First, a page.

THE FINAL WORD / Conversations with Business and Technology Leaders
If you want to know the rising stars in the Chicago business world, you need to know Patrick Borg. He is a Project Designer Manager with The Airoom Group of Companies, the largest and leading residential Design, Renovate, and Build company in Illinois.
Patrick grew up in Toronto, and after moving to Chicago, he quickly became the Chapter Chairman of the Chicago Gold Chapter of Young Presidents Organization (YPO-Gold). Chicago Gold Chapter is the largest member Chapter in the world (450+ Chapters) with roughly 380 members in YPO-G Chicago alone, all of whom are business or organization leaders. There are 25,000+ YPO’ers in the World. We spoke with Patrick about the current Chicago business climate, what makes the city tick, and how businesspeople can be successful in their careers.
What was your first impression of Chicago?
I moved to Chicago from Toronto about 11 years ago because of business. I was a business manager all my life, and later became an entrepreneur. After 8+ years, I sold my business and again became a business manager. Chicago is such a fantastic town. I went through the USA citizenship process because I knew this is where I wanted to be. It took 10 years to go all the way through the process, but I ended up a USA citizen. I enjoyed living in Toronto the majority of my life, but I really, really love living in Chicago.
Is this a good time to be doing business in Chicago?
I really think it is. Anecdotally I always measure growth in a city by the number of cranes in the air, and there are just an unprecedented number right now in Chicago. Along the city’s riverfront on Lake Shore Drive and the redevelopment of the river walk is just stunning. In addition to the construction, we’re seeing more and more businesses move into the city from the suburbs and surrounding states. Google, McDonalds, and others all just opened amazing properties right by the Loop. And this is largely because of the availability of great personnel talent and where they want to live. Chicago has all the theater, sports, world-class restaurants, and entertainment you could ever want so it’s a compelling major city.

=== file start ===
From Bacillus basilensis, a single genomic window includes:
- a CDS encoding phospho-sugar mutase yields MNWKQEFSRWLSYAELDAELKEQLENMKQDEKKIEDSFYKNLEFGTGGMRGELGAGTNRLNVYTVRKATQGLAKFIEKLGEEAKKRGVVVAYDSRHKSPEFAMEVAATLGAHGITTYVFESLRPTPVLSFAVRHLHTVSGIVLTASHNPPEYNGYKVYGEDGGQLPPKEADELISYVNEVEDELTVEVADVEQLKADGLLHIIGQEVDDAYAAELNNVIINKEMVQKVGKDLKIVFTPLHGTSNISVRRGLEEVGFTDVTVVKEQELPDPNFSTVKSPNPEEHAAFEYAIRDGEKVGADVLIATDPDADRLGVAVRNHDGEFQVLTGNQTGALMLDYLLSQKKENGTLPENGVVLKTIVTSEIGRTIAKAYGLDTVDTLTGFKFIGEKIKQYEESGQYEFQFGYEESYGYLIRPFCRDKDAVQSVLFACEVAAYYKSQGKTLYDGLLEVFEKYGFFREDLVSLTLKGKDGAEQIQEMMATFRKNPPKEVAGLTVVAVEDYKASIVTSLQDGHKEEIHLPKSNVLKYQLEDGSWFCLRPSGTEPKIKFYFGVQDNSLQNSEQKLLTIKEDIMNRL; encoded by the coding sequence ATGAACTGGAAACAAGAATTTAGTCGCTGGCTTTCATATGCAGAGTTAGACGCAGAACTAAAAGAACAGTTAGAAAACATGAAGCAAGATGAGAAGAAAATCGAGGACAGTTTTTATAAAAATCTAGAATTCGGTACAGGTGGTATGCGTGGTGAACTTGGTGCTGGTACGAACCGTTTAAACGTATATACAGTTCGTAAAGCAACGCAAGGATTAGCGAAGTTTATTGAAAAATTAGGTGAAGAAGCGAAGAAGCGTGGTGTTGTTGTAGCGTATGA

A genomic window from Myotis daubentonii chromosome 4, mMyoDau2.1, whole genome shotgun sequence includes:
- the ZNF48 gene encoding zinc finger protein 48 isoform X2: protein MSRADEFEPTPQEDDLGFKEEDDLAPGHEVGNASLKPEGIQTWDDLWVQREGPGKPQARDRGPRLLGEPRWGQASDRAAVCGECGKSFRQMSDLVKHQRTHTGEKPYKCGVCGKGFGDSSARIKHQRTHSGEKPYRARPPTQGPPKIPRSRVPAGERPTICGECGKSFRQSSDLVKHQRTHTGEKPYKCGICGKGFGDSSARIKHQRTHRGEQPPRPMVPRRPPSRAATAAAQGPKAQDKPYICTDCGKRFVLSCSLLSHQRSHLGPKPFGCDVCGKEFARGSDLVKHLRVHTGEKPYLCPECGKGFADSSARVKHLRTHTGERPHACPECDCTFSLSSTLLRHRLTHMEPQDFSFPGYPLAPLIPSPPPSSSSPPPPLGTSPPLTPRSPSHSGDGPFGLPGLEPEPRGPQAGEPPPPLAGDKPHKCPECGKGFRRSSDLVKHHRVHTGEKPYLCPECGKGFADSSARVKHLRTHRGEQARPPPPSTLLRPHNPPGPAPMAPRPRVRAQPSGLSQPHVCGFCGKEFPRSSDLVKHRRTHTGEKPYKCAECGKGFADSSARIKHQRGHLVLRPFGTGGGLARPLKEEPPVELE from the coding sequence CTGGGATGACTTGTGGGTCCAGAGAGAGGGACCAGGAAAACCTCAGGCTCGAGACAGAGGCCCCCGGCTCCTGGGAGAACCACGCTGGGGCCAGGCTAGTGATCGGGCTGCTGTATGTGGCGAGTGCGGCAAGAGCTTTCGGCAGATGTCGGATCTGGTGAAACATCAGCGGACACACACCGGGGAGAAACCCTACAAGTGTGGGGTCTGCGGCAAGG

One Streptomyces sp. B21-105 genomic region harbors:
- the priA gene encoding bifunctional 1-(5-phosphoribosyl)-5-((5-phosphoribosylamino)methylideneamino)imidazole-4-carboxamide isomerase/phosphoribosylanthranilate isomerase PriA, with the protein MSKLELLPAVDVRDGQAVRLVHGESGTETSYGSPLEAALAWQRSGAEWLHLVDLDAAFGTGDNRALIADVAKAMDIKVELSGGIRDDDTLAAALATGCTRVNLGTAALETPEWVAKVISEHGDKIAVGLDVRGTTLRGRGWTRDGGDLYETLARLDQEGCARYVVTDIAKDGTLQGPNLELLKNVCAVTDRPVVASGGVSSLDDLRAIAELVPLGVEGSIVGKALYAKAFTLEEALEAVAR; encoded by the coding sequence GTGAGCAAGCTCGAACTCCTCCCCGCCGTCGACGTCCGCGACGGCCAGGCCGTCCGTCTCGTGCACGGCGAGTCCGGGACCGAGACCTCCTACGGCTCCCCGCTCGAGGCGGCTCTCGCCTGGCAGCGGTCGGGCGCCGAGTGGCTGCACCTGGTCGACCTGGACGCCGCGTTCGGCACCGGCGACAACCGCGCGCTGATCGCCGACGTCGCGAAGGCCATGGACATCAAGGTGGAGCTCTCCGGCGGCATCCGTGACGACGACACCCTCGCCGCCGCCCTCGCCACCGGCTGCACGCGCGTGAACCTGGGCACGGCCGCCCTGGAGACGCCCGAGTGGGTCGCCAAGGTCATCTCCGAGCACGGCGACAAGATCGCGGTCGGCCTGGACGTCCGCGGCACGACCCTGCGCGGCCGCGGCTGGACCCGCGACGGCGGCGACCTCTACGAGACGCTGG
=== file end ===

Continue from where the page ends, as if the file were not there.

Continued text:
How about the startup scene?
It really has great support for startups. From the genesis at a place like 1871 in Merchandise Mart where you just start out, to mHUB after you’ve proven concept, to the Hatchery for complete build out and sale. Many of those people like to network with the folks at YPO. You get to rub elbows with a lot of the business and political crowd.
What’s something people don’t know about Chicago?
For as large and diverse a city as Chicago is, it’s a very personally welcoming city. As a Midwest city, you get some of that honest, friendly environment that some other major cities lack. When people in Chicago ask, “How are you?” they really want to know.
What’s been the best piece of advice you’ve received?
I think it’s this: Don’t treat people like you want to be treated. Treat them the way they want to be treated. It’s a subtle difference, but an important one. You can’t do that unless you get to know someone and put yourself in his or her shoes. Don’t just assume everyone wants what you want.